Microsoft is nearly ready to begin beta testing the long-awaited developer version of its cross-browser, cross-platform streaming media technology — Silverlight 2.0 — the senior executive in charge of the product said on his blog Friday.
When exactly that will be, however, he remained mum about.
For instance, version 2.0 will include a Windows Presentation Foundation-based (WPF) user interface framework meant to simplify writing rich Internet applications, or RIAs.
[cob:Related_Articles]”The WPF UI Framework in Silverlight is a compatible subset of the WPF UI Framework features in the full .NET Framework, and enables developers to re-use skills, controls, code and content to build both rich cross browser Web applications, as well as rich desktop Windows applications,” Guthrie said.
Microsoft first demonstrated Silverlight at the National Association of Broadcasters’ annual gathering in April 2007. The company released a beta version of Silverlight 1.0 and an alpha version of 1.1 last spring. In late November, Guthrie announced on his blog that Microsoft had renamed Silverlight 1.1 to 2.0 in order to reflect the significance of the upgrade.
With Silverlight 2.0, developers can use Visual Studio 2008 and Expression Studio design tools to build Silverlight applications. The ability to program Silverlight 2.0 with Microsoft’s Visual Studio core development tools suite, gives Microsoft a shot at competing against other streaming media technologies, primarily Adobe’s Flash, they say.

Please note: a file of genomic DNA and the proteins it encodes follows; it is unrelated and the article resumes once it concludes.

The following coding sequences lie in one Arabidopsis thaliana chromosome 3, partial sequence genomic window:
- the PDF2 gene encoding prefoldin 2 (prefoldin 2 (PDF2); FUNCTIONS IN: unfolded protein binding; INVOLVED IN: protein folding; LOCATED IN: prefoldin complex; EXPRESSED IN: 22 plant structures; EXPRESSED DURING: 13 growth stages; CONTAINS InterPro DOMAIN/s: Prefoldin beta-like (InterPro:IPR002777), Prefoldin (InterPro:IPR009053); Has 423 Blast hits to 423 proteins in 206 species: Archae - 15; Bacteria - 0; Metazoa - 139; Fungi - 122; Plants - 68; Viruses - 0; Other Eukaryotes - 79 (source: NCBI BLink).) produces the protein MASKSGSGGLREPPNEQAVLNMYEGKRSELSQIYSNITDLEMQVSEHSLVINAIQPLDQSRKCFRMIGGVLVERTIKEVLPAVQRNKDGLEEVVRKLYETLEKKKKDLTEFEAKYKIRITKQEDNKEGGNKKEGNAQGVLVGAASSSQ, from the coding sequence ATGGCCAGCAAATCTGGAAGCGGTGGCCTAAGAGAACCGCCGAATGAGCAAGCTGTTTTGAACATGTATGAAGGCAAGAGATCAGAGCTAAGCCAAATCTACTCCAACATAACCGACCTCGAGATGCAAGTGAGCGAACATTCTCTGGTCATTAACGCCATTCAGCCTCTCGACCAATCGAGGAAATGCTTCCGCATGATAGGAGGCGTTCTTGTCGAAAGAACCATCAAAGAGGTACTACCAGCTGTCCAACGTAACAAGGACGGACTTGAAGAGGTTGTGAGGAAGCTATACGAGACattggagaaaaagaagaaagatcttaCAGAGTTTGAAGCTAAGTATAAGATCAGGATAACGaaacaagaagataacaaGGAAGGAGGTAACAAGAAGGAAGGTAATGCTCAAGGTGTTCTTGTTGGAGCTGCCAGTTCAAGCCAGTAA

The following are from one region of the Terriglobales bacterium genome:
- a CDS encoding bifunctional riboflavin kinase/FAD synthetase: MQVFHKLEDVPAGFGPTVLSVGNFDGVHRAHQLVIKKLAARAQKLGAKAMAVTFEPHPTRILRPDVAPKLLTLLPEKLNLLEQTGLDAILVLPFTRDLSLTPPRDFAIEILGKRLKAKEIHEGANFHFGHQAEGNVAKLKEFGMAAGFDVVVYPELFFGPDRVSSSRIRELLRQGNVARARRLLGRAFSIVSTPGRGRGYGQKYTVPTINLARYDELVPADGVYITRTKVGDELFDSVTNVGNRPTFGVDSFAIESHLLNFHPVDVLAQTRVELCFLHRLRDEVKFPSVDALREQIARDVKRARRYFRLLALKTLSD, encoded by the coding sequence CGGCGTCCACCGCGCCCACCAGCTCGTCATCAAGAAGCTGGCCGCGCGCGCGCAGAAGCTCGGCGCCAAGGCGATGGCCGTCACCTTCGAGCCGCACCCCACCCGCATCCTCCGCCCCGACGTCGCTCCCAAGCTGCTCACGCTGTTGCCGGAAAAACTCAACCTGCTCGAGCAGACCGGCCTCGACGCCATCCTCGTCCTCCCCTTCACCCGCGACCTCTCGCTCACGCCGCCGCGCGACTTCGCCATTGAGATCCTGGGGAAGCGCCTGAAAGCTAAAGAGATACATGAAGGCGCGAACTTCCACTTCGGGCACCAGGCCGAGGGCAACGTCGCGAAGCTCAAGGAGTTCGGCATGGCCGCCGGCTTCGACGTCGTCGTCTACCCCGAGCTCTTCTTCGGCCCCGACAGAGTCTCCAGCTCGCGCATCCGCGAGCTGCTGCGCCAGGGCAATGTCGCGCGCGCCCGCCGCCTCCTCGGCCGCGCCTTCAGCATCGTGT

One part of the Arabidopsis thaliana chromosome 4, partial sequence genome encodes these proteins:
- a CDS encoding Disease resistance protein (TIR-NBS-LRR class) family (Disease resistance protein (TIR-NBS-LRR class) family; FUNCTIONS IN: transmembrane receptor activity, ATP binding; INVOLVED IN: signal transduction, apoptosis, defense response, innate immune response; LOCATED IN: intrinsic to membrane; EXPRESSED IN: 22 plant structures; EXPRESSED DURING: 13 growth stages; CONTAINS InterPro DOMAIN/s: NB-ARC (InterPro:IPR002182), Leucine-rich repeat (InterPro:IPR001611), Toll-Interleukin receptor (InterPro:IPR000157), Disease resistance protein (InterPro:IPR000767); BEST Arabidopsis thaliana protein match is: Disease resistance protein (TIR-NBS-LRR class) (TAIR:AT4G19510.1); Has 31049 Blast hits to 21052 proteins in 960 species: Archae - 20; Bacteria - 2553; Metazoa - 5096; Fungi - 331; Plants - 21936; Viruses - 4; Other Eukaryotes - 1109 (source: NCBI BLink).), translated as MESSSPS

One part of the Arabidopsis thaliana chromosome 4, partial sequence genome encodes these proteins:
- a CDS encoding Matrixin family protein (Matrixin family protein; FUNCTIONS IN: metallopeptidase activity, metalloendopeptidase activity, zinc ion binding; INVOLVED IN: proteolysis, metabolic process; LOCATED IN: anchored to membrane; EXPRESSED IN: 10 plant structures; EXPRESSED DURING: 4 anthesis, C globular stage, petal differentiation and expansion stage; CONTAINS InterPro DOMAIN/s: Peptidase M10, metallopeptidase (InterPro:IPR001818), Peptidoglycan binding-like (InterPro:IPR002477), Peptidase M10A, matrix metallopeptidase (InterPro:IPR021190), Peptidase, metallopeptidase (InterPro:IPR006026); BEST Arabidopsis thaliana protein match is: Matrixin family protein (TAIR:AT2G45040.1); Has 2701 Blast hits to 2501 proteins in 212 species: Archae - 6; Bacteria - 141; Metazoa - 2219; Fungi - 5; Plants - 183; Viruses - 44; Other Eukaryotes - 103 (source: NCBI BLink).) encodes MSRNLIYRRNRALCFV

In classic Microsoft “eating its own dog food” fashion, the company began running a beta test of its Download Center software distribution site powered by Silverlight 1.0 in early January.
The pending beta release will also provide a set of “built-in” controls meant to simplify application creation, including form controls, layout management panels, controls for common functions such as sliders, calendars, list boxes, and others.
“The built-in controls support a rich control templating model, which enables developers and designers to collaborate together to build highly polished solutions,” Guthrie added.
In his latest post, Guthrie highlighted other Silverlight 2.0 capabilities as well.
For instance, he said, Silverlight 2 does not require the .NET Framework to be installed on a computer in order to run.
“The Beta1 release of Silverlight 2 is 4.3MB in size, and takes 4 to10 seconds to install on a machine that doesn’t already have it,” Guthrie said.
Guthrie did not provide any update to the company’s plans for shipping Silverlight 2.0. In November, Microsoft said it plans to release Silverlight 2.0 in beta test form in the first quarter, with final release targeted for sometime this year.